An Armenian named Artashes traveled with a friend in Vietnam. In one of the big cities they accidentally deviated from the main street. Suddenly a group of motorcyclists appeared and surrounded them. The guys understood that they would definitely be robbed, but the question is whether they will stay alive. Artash said his friend in Russian: “Oops, we are lost!” At that word, one of Vietnamese, pointing his finger at the guys asked in Russian: “Are you Russians?” “Armenians,” they answered. At that word, the strong-built Vietnamese ordered something to his fellow guys, put the Armenians on motorcycles and drove them somewhere. Our guys thought that if they were going to kill them, where are they taking them now?

And they were taken to a luxurious restaurant, they were honored and after a while, when they have already gained courage asked what all this tribute means. At that time, the strong-built Vietnamese told that he had studied in Moscow and that once he had been attacked by Russian skinheads. And only a few Armenian students arrived and rescued him.


 “Sir, I am not a whore!”

From the stories of my dear professor P. H.:

“I was in France for a conference. In the hotel I was making my bed every morning. One day the cleaner, a black woman, entered the room and began to speak with me. I became very nervous, as I did not understand a word and telephoned my French-speaking colleague who was staying in the same hotel and said:

‘Come and see what this whore wants from me!’

Suddenly the black woman said in Armenian: ‘Baron, yes poz chem! (Sir, I am not a whore!)’

I almost died of shame! I began to apologize endlessly, until she explained in fluent Western Armenian that by making my bed in a wrong way, I doubled her job. When I could bring myself to look into her eyes, I dared to ask where she has learned Armenian. The woman, who forgave me generously, said that she worked for many years in the house of Armenians, who taught her to speak the language.”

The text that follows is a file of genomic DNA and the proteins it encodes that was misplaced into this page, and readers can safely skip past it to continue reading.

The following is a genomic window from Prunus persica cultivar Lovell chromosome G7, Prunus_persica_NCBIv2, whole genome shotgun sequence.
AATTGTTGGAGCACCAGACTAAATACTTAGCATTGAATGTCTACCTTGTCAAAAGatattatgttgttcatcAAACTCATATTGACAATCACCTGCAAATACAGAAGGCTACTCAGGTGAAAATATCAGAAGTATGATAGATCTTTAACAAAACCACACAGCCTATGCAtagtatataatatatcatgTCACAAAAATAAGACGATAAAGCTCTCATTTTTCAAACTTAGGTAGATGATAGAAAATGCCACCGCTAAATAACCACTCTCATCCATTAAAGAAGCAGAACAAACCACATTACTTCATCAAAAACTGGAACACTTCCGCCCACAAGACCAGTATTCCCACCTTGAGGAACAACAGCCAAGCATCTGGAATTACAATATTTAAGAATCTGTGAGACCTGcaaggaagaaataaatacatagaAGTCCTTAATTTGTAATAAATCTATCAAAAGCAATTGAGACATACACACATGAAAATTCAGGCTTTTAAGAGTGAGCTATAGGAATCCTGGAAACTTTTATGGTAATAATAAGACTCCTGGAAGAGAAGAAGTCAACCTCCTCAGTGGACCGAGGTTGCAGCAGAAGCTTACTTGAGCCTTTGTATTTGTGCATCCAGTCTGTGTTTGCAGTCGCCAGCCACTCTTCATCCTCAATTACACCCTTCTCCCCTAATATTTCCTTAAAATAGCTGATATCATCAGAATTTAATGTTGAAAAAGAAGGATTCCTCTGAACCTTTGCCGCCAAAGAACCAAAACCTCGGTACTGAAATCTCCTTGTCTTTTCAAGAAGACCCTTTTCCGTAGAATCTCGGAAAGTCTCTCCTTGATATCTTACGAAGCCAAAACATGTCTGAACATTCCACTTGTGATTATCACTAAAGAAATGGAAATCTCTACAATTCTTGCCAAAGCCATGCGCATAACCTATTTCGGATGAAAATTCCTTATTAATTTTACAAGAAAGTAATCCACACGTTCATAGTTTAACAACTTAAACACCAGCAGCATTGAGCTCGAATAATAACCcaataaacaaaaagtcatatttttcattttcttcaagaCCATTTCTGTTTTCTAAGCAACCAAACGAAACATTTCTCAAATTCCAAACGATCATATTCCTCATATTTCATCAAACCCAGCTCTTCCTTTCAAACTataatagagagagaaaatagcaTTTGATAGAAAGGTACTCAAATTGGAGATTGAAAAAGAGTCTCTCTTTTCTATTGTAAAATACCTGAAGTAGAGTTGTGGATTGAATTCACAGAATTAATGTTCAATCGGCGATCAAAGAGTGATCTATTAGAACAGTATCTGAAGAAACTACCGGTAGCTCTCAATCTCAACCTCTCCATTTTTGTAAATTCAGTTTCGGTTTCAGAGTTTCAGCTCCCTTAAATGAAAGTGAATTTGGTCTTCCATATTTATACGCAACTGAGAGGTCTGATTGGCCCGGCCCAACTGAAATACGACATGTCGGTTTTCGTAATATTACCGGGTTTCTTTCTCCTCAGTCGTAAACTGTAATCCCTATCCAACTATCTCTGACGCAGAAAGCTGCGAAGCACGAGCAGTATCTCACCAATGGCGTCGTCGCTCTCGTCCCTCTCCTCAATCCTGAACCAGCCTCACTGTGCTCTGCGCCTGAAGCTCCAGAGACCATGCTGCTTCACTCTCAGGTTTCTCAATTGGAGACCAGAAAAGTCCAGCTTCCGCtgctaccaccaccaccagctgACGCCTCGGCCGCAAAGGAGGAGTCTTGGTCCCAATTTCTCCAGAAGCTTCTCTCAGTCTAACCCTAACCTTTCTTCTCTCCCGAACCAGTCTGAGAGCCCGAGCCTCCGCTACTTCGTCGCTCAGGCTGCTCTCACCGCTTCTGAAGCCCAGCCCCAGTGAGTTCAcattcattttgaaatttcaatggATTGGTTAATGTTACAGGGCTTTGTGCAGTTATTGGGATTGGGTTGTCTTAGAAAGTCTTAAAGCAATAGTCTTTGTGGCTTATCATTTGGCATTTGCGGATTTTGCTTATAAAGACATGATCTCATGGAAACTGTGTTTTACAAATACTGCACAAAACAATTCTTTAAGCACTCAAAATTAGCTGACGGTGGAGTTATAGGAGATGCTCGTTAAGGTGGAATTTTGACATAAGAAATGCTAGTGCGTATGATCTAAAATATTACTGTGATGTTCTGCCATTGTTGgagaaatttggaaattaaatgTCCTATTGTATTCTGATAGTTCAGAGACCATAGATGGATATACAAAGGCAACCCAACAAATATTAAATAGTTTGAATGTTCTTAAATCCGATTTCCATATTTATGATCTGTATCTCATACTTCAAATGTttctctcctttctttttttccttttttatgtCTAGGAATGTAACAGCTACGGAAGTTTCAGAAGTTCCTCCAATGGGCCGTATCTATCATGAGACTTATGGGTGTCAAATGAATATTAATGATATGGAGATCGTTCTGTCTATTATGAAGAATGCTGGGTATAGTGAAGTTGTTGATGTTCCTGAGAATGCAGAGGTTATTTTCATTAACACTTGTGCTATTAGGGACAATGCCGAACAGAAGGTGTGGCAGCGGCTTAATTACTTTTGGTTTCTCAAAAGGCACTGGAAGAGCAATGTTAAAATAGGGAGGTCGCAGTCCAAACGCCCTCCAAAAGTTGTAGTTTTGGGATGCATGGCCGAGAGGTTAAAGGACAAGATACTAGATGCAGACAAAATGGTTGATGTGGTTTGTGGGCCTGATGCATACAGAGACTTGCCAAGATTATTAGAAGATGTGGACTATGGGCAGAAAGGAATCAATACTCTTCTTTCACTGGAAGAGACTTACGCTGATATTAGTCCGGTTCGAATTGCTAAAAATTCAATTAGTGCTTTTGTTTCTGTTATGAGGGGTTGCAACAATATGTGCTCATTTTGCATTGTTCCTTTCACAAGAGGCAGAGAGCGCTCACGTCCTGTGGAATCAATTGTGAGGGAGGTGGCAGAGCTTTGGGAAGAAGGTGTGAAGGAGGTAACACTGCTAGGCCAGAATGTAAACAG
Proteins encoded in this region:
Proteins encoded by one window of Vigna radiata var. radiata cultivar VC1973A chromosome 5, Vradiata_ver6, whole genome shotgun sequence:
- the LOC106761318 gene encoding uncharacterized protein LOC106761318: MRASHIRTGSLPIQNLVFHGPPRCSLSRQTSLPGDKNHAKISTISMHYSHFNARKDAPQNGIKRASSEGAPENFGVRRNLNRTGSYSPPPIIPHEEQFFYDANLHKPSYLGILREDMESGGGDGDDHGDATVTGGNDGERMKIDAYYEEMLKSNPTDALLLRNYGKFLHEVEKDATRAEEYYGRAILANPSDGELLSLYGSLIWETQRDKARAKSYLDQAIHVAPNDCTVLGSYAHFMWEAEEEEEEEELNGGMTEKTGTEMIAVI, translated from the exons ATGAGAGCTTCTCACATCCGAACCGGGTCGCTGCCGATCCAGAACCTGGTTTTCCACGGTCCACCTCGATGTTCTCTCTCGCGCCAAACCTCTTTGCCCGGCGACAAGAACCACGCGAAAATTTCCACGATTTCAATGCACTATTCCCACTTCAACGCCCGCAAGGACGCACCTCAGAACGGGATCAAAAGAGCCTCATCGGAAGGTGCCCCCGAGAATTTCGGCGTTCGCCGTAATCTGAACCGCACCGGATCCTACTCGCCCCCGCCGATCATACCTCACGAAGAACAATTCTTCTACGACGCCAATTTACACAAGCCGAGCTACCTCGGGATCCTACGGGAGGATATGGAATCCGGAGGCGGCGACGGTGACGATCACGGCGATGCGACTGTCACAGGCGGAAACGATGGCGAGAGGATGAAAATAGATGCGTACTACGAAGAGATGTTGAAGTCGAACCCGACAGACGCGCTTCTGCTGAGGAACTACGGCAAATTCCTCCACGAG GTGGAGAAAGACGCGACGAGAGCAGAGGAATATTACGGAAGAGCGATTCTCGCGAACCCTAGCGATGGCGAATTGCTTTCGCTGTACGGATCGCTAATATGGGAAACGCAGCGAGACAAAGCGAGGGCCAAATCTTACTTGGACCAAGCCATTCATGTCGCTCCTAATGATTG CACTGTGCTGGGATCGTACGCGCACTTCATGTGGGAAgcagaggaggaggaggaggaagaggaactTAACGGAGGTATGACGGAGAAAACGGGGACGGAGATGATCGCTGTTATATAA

“Barev, Rubik!”

The late film director Ruben Gevorgyants from Yerevan told that during the Soviet years they left for India with a group of tourists. In one province they were told that the next day they would go to a mountain village and meet a local guru.

The next day, when they reached that village, this guru came and seeing Gevorgyants, exclaimed in Armenian:

Barev (hello), Rubik!”

Gevorgyants answered him:

“Barev, Rubik!” and they hugged.

The KGB employee (they always accompany Soviet tourists) immediately approached and asked what language he spoke to the guru and what they said to each other. Laughing, Gevorgyants said that this guru actually is his old acquaint Ruben Filyan, a writer from Yerevan, who had moved to India a few years ago.


A Fijian Armenian?

My neighbor Armen Babayan told us how once his aunt Shoghakat’s husband, Mikhail Berkovich, a mariner from Vladivostok, traveled to Fiji island in the 1960s with the Soviet delegation and met with the mayor of the capital Suva. The latter was interested in the guests’ families. Hearing that Berkovich is married to an Armenian woman, after the meeting he approached him and said: “So your wife is Armenian… you know, I am Armenian too.” Berkovich later told his wife that he would wait for everything except meeting his wife’s compatriot on the island of Fiji.

I tried to find out the name of that mayor, but so far did not succeed. Probably that can refer to one of the members of the Suva city council, among whom there were six Europeans in the 1960s.


An Iceland-ahay –


My eldest son traveled for Iceland in 2018 with his girlfriend. They were standing in line at the Reykjavik airport and talking, when a young girl in a uniform, an airport employee, approached them and asked in Armenian:

“Are you speaking Armenian?”

She looked just astonished.

“May I see your passports?”

She started examining the Republic of Armenia passports thoroughly.

“This is the first time I see Armenian passports,” said the girl and told that she was born in Iceland and her parents had moved to Iceland from Vanadzor. She also suggested her assistance to her compatriots…


Thus, from Fiji to Iceland, over the Himalayan mountains, there are traces of Armenians, close and distant memories about the Armenians, which in these cases, as we have seen, are positive…

Nevertheless, blessed is the nation that does not have to emigrate and stays in its ancestral country, developing and flourishing it in every way…